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A question on irreducible representation

  1. Jan 1, 2010 #1
    I'm having trouble grasping what an irreducible representation is. Can someone explain what this is through an example using SU(2) and/or SO(3) w/o invoking the use of characteristic? Like I'm reading a bunch of stuff but I'm not catching the significance of any of it. ...Imagine you were explaining to a physics student (not so interested in the math, so much what information it gives you). :)
  2. jcsd
  3. Jan 1, 2010 #2
    Hi sineontheline,

    welcome to the Forum and Happy new Year!

    Basically, a representation of a group is a mapping which assigns an operator (or a matrix) in a vector space to each element of the group, so that all group properties are preserved. In the vector space you can choose different bases, so the actual form of matrices changes, but the vital properties of the representation are not affected. Sometimes you can stumble upon a basis in which all matrices of the representation take the block-diagonal form simultaneously. Then, the representation is called "reducible". In this case the vector space gets separated into two subspaces, such that each subspace has its own independent representation of the group. The reducible representation is said to be a direct sum of two (or more) representations.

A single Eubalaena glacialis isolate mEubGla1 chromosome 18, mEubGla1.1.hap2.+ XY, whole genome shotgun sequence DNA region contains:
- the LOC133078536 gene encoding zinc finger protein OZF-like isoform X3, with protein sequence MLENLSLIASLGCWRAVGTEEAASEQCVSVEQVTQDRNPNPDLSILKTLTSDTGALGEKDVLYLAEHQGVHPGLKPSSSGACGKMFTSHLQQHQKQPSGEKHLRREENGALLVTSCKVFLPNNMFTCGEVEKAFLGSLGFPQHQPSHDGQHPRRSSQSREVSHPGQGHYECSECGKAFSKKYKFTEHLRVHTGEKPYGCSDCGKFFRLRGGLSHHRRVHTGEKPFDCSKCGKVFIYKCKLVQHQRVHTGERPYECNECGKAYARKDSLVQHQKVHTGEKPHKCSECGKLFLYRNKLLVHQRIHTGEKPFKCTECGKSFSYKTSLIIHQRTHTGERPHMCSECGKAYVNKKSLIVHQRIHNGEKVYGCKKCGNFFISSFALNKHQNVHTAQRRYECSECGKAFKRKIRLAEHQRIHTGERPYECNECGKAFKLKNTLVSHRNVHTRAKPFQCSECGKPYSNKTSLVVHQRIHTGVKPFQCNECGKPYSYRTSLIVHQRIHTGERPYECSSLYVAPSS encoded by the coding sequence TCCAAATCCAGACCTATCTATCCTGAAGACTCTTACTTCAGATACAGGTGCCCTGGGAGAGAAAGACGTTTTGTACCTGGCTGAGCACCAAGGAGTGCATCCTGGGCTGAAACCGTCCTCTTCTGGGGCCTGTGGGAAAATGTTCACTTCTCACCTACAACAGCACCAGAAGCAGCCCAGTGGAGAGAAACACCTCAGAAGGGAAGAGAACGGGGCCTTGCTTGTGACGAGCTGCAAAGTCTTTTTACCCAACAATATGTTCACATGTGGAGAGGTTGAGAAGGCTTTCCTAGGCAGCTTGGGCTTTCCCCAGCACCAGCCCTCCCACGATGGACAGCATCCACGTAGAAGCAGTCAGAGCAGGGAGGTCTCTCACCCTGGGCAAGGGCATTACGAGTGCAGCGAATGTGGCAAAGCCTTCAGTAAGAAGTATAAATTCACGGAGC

It might happen that it is impossible to find a basis in which the above separation occurs. Then the representation is called "irreducible". So, irreducible representation are in some sense "simplest" ones. Reducible representations can be built as direct sums of any number of irreducible ones.

  4. Jan 1, 2010 #3
    hey u noticed it was my first post!
    ok, that makes sense -- thx

    is there anything special about the basis? is there a way to find it if it exists, or do you just 'stumble on it'?
    Last edited: Jan 1, 2010
  5. Jan 1, 2010 #4
    There are various methods to decide whether a representation is reducible or not. There are also ways to select the basis for the block-diagonal form. However, I don't think there exists a unique prescription working for all cases.

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